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The rest of the blue shark inlay tutorial


Clavin
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Hi again.

We left off at positioning the piece in the proper place, we scribed around that with a #11 exacto knife (or some people like to use scribes, but to me they don't cut as deep). Then we removed the inlay, cleaned everyting off with acetone, and rubbed white chalk over the lines to highlight them as a routing pattern. We then got our depth and routed to as perfect a fit as possible.

Check your depth with a small piece of the shell that is the thinnest in your inlay, to make sure the depth is where you want it to be. Remember it's easier to rout deeper, raising an inlay takes a little practice as the glues in most cases shrink, so you have far less control over that.

After the rout is done, and everything fits nice, fill the hole with your glue. If its epoxy make sure you mixed correctly, and add some to the hole, then add the inlay, then add more over the top. Make sure every seam and open area is filled with glue. If your using CA, use the thinnest you can find, fill some in the hole, place in the inlay, and if in ebony, take some ebony dust and fill the edges between the rout and the inlay with the dust. It will seep in making the edge look almost flawless after leveling, and it keeps the extremely thin glue under control from runing all over as you add glue.

The thin glues are about the same viscosity as water, so be carefull with them. It's easy to get it all over, AND it's superglue. Wear a mask as well for any of the woodworking steps.

Superglue can cause a reaction almost like getting the flue. Trust me it is extremely lame :D

I work the glue with a mask AND a fan going.

The ebony dust trick works nice in ebony, however it does not for almost any other woods.

Train yourself to be patient and rout tight and clean. That is the real key to good inlay- good design, interesting use of materials, tight cuts, and clean routs.

At this point your inlay should look like crap :D

9gluedshark.jpg

If using epoxy clamp the inlay down. Epoxy doesn't shrink, and the inlay needs to sit as flush with the rout as possible.

9bluesharkclamped.jpg

You'll notice the two different glues in this picture.

I use the green duco cement to hold inlay to the wood for scribing, and the red 3M glue for piecing out the pattern on my materials.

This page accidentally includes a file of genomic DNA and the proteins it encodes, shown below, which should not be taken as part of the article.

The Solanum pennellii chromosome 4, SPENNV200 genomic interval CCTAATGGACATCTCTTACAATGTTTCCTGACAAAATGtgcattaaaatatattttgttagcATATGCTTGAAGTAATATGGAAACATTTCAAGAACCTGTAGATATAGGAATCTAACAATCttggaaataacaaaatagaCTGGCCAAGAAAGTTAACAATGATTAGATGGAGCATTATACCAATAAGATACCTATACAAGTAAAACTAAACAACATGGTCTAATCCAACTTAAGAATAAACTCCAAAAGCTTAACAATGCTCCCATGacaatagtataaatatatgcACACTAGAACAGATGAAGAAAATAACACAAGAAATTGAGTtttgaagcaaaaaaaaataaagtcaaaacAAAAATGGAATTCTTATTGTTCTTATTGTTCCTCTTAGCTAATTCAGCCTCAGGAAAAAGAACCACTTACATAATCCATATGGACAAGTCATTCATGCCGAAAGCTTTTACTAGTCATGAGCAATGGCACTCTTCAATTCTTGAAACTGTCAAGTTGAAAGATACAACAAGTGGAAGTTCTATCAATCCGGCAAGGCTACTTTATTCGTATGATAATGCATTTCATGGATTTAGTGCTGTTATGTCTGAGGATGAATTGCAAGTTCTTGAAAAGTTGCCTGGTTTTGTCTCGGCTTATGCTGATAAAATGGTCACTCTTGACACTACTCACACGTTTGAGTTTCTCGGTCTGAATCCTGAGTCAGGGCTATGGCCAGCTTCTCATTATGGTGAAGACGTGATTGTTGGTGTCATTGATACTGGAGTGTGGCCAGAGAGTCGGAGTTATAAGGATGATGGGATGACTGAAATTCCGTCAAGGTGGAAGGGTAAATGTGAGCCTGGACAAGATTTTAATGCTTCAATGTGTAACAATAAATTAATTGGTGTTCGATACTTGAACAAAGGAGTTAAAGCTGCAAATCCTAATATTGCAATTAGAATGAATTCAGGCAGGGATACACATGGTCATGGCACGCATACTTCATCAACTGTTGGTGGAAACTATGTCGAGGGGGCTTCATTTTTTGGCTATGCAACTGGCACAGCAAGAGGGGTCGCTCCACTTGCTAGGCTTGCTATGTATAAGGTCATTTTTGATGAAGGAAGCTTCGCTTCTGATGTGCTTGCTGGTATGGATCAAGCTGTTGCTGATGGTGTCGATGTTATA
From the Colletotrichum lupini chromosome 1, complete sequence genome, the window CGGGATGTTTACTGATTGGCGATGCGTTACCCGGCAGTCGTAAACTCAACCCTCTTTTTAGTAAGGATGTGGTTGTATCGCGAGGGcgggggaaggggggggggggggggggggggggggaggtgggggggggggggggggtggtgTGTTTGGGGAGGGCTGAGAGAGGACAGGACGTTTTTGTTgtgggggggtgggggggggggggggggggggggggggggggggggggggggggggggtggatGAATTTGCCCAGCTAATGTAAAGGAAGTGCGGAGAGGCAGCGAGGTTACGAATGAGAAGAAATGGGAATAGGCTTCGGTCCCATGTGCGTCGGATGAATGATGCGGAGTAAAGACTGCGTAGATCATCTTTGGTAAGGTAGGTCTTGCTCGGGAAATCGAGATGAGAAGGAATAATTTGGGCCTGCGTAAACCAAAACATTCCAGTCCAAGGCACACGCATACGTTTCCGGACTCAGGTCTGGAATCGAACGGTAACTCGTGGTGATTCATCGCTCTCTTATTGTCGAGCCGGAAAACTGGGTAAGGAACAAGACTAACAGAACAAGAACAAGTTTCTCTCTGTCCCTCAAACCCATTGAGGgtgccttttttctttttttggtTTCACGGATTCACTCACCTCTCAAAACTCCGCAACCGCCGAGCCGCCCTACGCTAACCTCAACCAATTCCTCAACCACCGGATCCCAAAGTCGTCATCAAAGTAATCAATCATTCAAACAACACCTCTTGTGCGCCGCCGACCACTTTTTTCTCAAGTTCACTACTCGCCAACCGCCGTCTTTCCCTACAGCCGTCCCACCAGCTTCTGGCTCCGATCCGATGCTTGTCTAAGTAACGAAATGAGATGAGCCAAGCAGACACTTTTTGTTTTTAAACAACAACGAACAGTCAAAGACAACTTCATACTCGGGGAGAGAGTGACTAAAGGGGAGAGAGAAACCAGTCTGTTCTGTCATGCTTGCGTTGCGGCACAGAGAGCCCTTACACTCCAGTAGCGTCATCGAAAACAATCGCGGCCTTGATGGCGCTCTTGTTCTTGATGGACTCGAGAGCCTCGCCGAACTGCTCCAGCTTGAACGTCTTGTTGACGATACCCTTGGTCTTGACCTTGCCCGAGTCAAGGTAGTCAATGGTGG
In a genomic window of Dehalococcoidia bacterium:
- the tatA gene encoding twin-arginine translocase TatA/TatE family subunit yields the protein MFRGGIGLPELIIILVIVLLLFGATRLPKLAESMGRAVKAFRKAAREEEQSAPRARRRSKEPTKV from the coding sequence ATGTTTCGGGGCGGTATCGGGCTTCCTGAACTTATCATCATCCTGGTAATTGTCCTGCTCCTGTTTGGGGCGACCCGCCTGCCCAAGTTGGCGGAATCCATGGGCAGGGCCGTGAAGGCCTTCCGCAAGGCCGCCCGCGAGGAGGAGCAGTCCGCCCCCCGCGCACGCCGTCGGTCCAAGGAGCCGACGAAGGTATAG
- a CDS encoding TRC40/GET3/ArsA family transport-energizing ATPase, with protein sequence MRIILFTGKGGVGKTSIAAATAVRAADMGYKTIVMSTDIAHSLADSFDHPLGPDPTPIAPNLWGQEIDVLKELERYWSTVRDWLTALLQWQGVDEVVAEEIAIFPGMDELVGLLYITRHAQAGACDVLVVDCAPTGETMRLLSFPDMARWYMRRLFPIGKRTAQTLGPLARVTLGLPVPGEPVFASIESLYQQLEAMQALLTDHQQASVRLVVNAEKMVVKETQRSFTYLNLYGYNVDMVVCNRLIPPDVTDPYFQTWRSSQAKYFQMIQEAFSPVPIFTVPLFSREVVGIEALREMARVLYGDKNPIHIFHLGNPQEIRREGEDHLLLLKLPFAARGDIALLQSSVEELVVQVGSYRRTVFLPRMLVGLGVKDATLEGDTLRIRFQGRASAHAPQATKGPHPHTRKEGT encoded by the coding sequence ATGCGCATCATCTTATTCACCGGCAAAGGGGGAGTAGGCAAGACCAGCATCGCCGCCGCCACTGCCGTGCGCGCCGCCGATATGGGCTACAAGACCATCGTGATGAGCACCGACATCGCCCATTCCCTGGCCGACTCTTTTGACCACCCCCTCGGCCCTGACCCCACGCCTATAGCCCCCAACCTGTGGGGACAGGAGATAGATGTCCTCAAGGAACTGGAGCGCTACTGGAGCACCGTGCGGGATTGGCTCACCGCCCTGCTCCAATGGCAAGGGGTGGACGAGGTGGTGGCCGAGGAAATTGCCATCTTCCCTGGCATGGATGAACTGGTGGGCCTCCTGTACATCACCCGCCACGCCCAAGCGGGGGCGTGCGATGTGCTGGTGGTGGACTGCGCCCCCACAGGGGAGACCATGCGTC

Many people use CA for patterning, but CA won't hold paper well to gold or black pearl, and it lifts off easily while cutting patterns. That is a sure fire way to screw up your pattern during cutting, and you will have to re-cut the piece. The 3M glue is one part, and dries fast. It's a little gelatinouse, so make sure your pattern sits FLAT on the material. Raised pattern means a mis-shaped piece. It sticks to every pearl and stone and metal I know. I really like it.

After 24 hours you can start to level the inlay down. I don't care how long the package says it takes the glue to cure, or how much of a hurry your in because yours so excited about the piece.

You want your work to be around for years, so why not take the proper time making it? Let the glue fully cure. Otherwise you may be sanding wet glue.

Then using a flat bottom solid wood block (any other will possibly have flex to it, sanding unevenly- a no-no on musical intruments- especially fretboards)

start at 80 grit, and work your way down to 120, then 220, then 400 grit papers.

I start using 120 about when there is still glue all around the inlay, but the inlay is becoming visible.

I go to 220 grit when the glue is almost gone, but there is still enough to see the glue clearly, then when the glue is almost whisp thin, but still there, I go to 400. I use them all dry except for when leveling plastics. If I have plastics in an inlay, like the shark here, I'll go to 220 dry, then finish off with 400 wet, (or with oil) and then even go to 600 to buff out the plastics. Some may need higher grits..

9sandedshark.jpg

About this stage in the photo I would still be at 120, but not for long. Just until I see the glue going away enough to make the inlay seem flat. You can switch to higher grits sooner to be safe, it just means a little more sanding time. If you go too far down on a fretboard kiss the board goodbye, especially if you can't re-radius it out. THAT is why I never support sanding an inlay going fret by fret.